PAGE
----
1. Other children seek the child out to involve him/her in activities.
2. The child uses free time appropriately.
3. The child shares laughter with peers.
4. The child has good work habits (e.g.‚ is organized‚ makes efficient use of class time).
5. The child compromises with peers when a situation calls for it.
6. The child responds to teasing or name calling by ignoring‚ changing the subject‚ or some other constructive means.
7. The child accepts constructive criticism from peers without becoming angry.
8. The child plays or talks with peers for extended periods of time.
9. The child initiates conversation with peers in informal situations.
10. The child listens carefully to teacher instructions and directions for assignments.
11. The child displays independent study skills (e.g.‚ can work adequately with minimum teacher support).
12. The child appropriately copes without aggression from others (e.g.‚ tries to avoid a fight‚ walks away‚ seeks assistance‚ defends self).
13. The child interacts with a number of different peers.
14. The child can accept not getting his/her own way.
15. The child attends to assigned tasks.
16. The child keeps conversations with peers going.
17. The child invites peers to play or share activities.
18. The child does seatwork assignments as directed.
19. The child produces work of acceptable quality given her/his skill level.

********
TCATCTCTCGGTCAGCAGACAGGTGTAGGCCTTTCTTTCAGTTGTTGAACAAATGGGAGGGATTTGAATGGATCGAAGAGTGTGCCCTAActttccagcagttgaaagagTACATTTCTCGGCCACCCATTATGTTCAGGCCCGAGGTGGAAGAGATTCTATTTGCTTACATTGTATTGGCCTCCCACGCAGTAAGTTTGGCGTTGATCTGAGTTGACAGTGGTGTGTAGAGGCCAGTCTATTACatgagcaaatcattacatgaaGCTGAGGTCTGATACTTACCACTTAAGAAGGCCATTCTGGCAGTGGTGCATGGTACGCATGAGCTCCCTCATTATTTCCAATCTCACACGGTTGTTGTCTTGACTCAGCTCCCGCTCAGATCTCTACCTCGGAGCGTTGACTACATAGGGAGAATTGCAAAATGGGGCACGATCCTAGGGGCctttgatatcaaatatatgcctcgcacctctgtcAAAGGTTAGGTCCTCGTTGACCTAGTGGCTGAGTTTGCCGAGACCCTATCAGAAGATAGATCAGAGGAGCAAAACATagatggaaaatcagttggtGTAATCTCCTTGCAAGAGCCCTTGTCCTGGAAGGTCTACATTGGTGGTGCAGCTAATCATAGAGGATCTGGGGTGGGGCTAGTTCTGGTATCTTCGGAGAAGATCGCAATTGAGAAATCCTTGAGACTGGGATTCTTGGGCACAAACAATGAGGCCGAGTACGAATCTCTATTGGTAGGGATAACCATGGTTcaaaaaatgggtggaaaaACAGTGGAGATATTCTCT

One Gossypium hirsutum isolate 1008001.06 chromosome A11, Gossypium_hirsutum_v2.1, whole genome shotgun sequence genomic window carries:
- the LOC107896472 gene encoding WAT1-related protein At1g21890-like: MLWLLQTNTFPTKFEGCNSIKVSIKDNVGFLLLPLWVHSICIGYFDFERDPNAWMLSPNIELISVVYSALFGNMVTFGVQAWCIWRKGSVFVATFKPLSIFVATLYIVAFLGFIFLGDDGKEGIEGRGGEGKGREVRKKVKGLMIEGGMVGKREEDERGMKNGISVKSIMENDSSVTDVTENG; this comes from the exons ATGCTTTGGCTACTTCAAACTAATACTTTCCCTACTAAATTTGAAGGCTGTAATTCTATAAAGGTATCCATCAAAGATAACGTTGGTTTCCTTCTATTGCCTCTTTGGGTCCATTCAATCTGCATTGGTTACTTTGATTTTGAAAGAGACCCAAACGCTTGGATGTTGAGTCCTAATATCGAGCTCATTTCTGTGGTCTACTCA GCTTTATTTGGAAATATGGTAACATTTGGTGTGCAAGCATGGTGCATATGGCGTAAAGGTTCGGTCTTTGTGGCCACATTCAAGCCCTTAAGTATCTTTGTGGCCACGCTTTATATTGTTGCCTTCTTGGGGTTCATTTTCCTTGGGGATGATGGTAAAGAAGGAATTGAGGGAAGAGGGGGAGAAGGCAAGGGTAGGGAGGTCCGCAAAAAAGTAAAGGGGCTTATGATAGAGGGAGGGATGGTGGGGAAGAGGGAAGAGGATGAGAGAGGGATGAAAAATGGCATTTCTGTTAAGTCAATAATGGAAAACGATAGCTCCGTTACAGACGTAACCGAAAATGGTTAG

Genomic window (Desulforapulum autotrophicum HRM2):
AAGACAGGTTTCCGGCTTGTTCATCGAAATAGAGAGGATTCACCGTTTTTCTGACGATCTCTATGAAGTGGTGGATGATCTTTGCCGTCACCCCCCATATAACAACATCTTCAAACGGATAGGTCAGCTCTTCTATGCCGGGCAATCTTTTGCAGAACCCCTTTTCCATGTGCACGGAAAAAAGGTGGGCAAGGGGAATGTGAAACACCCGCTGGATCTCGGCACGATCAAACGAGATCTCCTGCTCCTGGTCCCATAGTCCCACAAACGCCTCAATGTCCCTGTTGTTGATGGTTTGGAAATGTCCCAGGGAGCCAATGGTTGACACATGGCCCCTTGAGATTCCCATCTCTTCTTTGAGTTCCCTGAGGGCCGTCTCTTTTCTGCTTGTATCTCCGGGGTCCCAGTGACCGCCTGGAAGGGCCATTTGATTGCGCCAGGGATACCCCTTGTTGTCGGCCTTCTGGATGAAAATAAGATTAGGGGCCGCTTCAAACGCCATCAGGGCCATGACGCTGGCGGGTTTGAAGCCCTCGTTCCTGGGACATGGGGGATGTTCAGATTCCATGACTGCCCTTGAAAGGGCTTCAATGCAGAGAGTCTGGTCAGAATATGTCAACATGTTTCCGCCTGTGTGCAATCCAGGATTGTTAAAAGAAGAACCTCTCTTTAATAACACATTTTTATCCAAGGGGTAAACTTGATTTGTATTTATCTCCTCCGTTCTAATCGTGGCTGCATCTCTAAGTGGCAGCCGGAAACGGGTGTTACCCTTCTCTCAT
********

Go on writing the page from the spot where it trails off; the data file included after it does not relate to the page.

- School and Academics
- Emotion Regulation
- Prosocial Behavior
Point values are assigned as follows:
Never = 1
Rarely = 2
Sometimes = 3
Often = 4
Frequently = 5
Four subscale scores are computed by summing individual items: Prosocial Behavior and Social Competence subscale (all 19 items); School Adjustment subscale (items 2‚ 7‚ 10‚ 11‚ 15‚ 18 and 19); Peer Preferred Behavior subscale (items 1‚ 3‚ 8‚ 9‚ 13‚ 16 and 17); and Teacher Preferred Behavior subscale (items 5‚ 6‚ 7‚ 12 and 14). A high score on any subscale indicates a great amount of prosocial behavior.
Conduct Problems Prevention Research Group. Technical Report. Durham‚ NC: Department of Psychology‚ Duke University‚ 1991.
McConnell‚ Strain‚ Kerr‚ et al.‚ 1984 Found in: Dahlberg LL‚ Toal SB‚ Swahn M‚ Behrens CB. Measuring Violence-Related Attitudes‚ Behaviors‚ and Influences Among Youths: A Compendium of Assessment Tools‚ 2nd ed.‚ Atlanta‚ GA: Centers for Disease Control and Prevention‚ National Center for Injury Prevention and Control‚ 2005